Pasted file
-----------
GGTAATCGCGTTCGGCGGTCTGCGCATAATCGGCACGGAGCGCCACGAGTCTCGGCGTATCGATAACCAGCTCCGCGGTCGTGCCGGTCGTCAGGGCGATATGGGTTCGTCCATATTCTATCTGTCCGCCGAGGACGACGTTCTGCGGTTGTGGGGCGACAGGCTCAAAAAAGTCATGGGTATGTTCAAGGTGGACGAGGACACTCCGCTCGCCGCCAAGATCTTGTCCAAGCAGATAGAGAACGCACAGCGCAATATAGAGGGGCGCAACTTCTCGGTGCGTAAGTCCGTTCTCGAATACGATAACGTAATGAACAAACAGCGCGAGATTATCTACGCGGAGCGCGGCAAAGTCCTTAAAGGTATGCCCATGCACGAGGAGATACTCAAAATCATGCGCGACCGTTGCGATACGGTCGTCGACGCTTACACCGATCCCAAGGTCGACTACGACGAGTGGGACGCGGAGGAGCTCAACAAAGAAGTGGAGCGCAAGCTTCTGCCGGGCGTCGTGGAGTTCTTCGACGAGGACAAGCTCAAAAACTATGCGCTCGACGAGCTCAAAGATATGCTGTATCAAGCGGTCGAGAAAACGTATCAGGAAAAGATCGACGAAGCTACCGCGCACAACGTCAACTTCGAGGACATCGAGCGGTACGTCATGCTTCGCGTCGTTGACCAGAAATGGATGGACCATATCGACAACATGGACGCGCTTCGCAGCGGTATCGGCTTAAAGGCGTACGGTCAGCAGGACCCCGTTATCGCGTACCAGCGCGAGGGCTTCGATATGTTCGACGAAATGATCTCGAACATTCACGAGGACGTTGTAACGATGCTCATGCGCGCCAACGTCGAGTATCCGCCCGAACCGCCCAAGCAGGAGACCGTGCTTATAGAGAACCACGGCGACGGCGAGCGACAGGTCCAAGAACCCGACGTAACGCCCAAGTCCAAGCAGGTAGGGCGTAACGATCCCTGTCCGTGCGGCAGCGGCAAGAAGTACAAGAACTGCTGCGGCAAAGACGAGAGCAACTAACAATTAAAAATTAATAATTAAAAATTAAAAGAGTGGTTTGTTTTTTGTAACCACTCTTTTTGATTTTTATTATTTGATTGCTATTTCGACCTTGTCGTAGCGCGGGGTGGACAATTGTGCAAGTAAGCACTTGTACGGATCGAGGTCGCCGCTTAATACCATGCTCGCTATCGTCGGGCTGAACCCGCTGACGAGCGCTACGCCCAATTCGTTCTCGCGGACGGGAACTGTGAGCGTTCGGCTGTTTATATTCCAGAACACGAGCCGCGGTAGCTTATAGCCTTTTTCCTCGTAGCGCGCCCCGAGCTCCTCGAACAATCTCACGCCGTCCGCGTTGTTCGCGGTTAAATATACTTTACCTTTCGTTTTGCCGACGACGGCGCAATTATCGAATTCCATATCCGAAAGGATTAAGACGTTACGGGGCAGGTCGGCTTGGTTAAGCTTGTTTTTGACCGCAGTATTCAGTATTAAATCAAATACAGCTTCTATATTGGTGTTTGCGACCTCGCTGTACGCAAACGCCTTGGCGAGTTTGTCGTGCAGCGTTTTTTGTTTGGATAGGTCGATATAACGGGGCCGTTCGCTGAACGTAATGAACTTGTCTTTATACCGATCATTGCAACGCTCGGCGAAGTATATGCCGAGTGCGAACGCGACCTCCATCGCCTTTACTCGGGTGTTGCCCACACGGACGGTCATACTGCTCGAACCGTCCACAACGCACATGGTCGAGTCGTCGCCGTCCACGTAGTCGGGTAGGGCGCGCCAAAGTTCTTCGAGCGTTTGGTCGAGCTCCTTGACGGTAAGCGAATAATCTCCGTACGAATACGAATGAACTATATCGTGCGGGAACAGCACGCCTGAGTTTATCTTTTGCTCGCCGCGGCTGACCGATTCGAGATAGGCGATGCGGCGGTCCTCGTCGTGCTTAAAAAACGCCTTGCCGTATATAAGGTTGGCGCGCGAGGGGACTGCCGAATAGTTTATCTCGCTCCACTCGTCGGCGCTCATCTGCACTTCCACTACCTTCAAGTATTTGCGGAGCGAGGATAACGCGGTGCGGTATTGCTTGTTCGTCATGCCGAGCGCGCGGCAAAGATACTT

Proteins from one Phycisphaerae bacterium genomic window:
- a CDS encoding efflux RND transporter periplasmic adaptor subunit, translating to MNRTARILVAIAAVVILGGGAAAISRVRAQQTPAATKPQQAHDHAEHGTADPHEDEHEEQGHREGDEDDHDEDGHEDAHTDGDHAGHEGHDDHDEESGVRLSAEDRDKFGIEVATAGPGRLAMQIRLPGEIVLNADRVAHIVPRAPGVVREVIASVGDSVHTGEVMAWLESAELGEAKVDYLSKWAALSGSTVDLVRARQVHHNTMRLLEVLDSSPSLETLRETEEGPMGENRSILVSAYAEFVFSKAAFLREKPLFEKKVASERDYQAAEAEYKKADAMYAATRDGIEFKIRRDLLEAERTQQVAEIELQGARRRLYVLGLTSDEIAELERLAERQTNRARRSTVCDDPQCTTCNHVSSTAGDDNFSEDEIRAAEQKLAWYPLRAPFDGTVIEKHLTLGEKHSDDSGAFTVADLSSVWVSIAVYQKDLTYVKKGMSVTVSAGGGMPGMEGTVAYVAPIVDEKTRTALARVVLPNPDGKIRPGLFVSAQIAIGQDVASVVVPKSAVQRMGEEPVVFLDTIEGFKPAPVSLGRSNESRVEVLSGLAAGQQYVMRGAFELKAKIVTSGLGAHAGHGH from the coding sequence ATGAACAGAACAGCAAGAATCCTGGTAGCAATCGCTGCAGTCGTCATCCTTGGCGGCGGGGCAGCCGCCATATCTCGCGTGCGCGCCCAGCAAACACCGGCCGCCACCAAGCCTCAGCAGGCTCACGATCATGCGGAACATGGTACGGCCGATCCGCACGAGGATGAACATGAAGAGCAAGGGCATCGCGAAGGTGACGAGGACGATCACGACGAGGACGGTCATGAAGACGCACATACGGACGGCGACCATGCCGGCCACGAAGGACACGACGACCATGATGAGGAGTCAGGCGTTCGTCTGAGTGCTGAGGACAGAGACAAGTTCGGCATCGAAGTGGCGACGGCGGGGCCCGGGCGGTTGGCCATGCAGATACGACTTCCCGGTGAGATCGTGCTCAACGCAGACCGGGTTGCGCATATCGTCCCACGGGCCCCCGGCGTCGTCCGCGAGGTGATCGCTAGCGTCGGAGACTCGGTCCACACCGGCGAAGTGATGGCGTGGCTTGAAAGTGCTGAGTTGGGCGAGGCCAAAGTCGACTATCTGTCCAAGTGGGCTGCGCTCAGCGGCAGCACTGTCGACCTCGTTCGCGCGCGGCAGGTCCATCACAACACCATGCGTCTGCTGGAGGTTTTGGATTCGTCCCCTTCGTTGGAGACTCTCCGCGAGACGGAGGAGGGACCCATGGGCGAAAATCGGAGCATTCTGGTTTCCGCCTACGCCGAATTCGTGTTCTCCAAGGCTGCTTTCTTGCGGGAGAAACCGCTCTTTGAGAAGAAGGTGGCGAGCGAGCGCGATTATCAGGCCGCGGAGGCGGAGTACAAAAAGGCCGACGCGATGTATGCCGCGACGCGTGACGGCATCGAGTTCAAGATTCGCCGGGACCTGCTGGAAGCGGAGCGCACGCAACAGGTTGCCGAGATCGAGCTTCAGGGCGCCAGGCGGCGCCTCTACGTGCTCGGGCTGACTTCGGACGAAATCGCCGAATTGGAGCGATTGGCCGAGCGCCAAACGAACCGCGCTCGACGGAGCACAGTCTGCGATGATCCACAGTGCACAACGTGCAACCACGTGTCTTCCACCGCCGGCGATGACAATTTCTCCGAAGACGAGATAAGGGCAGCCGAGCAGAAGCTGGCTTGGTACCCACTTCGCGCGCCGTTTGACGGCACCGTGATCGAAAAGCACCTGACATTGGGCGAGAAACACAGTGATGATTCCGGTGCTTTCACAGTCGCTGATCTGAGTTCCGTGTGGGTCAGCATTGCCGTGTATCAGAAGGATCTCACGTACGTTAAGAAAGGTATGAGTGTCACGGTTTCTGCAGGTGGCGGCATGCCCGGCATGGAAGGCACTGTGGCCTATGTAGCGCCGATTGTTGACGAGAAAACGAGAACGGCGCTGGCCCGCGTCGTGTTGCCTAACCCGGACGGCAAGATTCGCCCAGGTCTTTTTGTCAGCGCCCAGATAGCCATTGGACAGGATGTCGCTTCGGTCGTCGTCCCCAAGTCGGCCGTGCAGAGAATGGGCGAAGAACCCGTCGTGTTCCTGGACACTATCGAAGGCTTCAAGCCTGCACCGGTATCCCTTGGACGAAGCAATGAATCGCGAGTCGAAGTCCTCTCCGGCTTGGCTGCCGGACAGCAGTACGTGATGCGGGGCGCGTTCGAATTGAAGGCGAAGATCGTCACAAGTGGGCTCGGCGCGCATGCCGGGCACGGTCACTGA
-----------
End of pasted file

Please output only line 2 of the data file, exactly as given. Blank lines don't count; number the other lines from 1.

Proteins from one Phycisphaerae bacterium genomic window: